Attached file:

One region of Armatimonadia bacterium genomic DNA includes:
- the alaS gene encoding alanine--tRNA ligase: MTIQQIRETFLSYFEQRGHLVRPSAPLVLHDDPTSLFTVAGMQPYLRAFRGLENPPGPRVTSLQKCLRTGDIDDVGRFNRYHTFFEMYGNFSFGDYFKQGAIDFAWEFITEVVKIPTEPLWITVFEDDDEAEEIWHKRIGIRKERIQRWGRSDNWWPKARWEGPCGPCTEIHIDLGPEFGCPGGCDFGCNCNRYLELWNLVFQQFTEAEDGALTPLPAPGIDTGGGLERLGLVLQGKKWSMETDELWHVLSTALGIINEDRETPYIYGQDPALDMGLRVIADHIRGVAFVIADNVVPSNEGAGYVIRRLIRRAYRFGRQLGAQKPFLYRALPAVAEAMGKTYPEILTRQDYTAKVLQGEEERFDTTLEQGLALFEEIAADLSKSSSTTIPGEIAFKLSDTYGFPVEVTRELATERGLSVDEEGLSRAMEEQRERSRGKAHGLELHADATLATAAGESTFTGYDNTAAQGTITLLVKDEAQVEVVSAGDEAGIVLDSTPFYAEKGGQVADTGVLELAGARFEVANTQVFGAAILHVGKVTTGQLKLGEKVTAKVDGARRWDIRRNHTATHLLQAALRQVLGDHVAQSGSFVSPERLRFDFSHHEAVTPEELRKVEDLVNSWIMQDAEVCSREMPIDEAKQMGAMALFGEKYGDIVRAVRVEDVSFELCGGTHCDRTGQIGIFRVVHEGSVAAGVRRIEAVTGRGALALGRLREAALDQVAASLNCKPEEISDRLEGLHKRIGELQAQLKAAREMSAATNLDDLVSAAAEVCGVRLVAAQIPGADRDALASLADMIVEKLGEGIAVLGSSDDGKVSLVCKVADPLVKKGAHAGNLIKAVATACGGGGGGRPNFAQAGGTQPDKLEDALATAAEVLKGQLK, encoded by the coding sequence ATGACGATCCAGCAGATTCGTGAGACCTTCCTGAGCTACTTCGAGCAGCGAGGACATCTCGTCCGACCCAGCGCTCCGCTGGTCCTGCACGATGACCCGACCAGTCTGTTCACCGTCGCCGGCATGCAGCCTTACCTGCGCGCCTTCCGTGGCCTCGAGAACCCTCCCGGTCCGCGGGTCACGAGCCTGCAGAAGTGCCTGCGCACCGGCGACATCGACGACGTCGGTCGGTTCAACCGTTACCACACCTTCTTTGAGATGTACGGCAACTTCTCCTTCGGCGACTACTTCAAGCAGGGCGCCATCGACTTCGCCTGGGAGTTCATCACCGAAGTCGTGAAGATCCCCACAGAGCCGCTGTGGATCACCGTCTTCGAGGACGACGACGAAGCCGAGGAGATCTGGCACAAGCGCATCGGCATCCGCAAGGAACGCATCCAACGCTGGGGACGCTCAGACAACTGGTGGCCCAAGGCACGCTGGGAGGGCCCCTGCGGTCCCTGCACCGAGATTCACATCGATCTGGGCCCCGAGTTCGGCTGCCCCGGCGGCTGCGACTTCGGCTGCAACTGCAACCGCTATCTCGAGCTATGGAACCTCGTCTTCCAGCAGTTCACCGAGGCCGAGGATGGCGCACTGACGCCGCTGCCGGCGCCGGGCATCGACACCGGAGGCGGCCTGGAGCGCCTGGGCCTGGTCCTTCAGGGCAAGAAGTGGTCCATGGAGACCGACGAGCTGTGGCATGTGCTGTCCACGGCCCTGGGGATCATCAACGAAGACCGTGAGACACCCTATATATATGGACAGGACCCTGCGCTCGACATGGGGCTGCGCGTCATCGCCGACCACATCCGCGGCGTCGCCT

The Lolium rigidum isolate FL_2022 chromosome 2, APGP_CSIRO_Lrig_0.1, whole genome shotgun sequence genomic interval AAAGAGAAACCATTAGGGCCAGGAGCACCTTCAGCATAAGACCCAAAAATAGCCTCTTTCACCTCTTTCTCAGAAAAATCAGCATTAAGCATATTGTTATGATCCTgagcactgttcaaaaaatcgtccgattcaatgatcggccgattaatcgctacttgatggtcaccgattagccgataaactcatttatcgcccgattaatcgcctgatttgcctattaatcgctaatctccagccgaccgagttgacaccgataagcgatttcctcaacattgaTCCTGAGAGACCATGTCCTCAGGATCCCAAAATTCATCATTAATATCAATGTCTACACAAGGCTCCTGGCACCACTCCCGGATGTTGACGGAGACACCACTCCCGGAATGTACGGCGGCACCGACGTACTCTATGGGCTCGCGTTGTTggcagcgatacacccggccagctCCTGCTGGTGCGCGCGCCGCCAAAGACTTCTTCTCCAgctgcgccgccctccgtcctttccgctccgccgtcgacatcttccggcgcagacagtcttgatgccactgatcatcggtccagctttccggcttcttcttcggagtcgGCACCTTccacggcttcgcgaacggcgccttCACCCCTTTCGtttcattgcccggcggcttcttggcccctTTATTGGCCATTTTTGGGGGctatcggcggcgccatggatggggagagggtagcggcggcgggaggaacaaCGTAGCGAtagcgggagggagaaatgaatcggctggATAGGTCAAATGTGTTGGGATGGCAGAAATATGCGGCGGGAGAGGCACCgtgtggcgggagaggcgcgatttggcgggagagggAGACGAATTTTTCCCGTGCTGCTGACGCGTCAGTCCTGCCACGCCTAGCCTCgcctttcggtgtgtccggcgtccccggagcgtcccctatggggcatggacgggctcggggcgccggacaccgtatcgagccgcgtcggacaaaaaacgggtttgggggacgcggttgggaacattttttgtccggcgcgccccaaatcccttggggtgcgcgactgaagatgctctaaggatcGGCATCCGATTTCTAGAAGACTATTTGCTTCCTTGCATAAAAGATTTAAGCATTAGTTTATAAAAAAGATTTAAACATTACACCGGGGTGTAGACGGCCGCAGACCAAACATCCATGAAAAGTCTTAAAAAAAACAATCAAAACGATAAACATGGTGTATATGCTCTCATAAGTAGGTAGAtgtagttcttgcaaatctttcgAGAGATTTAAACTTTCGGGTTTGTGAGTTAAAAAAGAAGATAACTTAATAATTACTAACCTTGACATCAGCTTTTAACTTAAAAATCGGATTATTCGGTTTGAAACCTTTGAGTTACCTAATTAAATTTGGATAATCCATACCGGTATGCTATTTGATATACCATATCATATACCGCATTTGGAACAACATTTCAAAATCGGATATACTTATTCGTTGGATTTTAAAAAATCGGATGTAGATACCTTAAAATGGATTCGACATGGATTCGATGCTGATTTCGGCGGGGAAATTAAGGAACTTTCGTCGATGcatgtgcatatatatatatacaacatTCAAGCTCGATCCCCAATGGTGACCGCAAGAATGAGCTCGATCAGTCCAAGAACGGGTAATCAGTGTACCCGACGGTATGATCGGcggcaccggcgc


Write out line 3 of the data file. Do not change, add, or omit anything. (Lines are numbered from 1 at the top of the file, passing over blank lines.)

The Lolium rigidum isolate FL_2022 chromosome 2, APGP_CSIRO_Lrig_0.1, whole genome shotgun sequence genomic interval AAAGAGAAACCATTAGGGCCAGGAGCACCTTCAGCATAAGACCCAAAAATAGCCTCTTTCACCTCTTTCTCAGAAAAATCAGCATTAAGCATATTGTTATGATCCTgagcactgttcaaaaaatcgtccgattcaatgatcggccgattaatcgctacttgatggtcaccgattagccgataaactcatttatcgcccgattaatcgcctgatttgcctattaatcgctaatctccagccgaccgagttgacaccgataagcgatttcctcaacattgaTCCTGAGAGACCATGTCCTCAGGATCCCAAAATTCATCATTAATATCAATGTCTACACAAGGCTCCTGGCACCACTCCCGGATGTTGACGGAGACACCACTCCCGGAATGTACGGCGGCACCGACGTACTCTATGGGCTCGCGTTGTTggcagcgatacacccggccagctCCTGCTGGTGCGCGCGCCGCCAAAGACTTCTTCTCCAgctgcgccgccctccgtcctttccgctccgccgtcgacatcttccggcgcagacagtcttgatgccactgatcatcggtccagctttccggcttcttcttcggagtcgGCACCTTccacggcttcgcgaacggcgccttCACCCCTTTCGtttcattgcccggcggcttcttggcccctTTATTGGCCATTTTTGGGGGctatcggcggcgccatggatggggagagggtagcggcggcgggaggaacaaCGTAGCGAtagcgggagggagaaatgaatcggctggATAGGTCAAATGTGTTGGGATGGCAGAAATATGCGGCGGGAGAGGCACCgtgtggcgggagaggcgcgatttggcgggagagggAGACGAATTTTTCCCGTGCTGCTGACGCGTCAGTCCTGCCACGCCTAGCCTCgcctttcggtgtgtccggcgtccccggagcgtcccctatggggcatggacgggctcggggcgccggacaccgtatcgagccgcgtcggacaaaaaacgggtttgggggacgcggttgggaacattttttgtccggcgcgccccaaatcccttggggtgcgcgactgaagatgctctaaggatcGGCATCCGATTTCTAGAAGACTATTTGCTTCCTTGCATAAAAGATTTAAGCATTAGTTTATAAAAAAGATTTAAACATTACACCGGGGTGTAGACGGCCGCAGACCAAACATCCATGAAAAGTCTTAAAAAAAACAATCAAAACGATAAACATGGTGTATATGCTCTCATAAGTAGGTAGAtgtagttcttgcaaatctttcgAGAGATTTAAACTTTCGGGTTTGTGAGTTAAAAAAGAAGATAACTTAATAATTACTAACCTTGACATCAGCTTTTAACTTAAAAATCGGATTATTCGGTTTGAAACCTTTGAGTTACCTAATTAAATTTGGATAATCCATACCGGTATGCTATTTGATATACCATATCATATACCGCATTTGGAACAACATTTCAAAATCGGATATACTTATTCGTTGGATTTTAAAAAATCGGATGTAGATACCTTAAAATGGATTCGACATGGATTCGATGCTGATTTCGGCGGGGAAATTAAGGAACTTTCGTCGATGcatgtgcatatatatatatacaacatTCAAGCTCGATCCCCAATGGTGACCGCAAGAATGAGCTCGATCAGTCCAAGAACGGGTAATCAGTGTACCCGACGGTATGATCGGcggcaccggcgc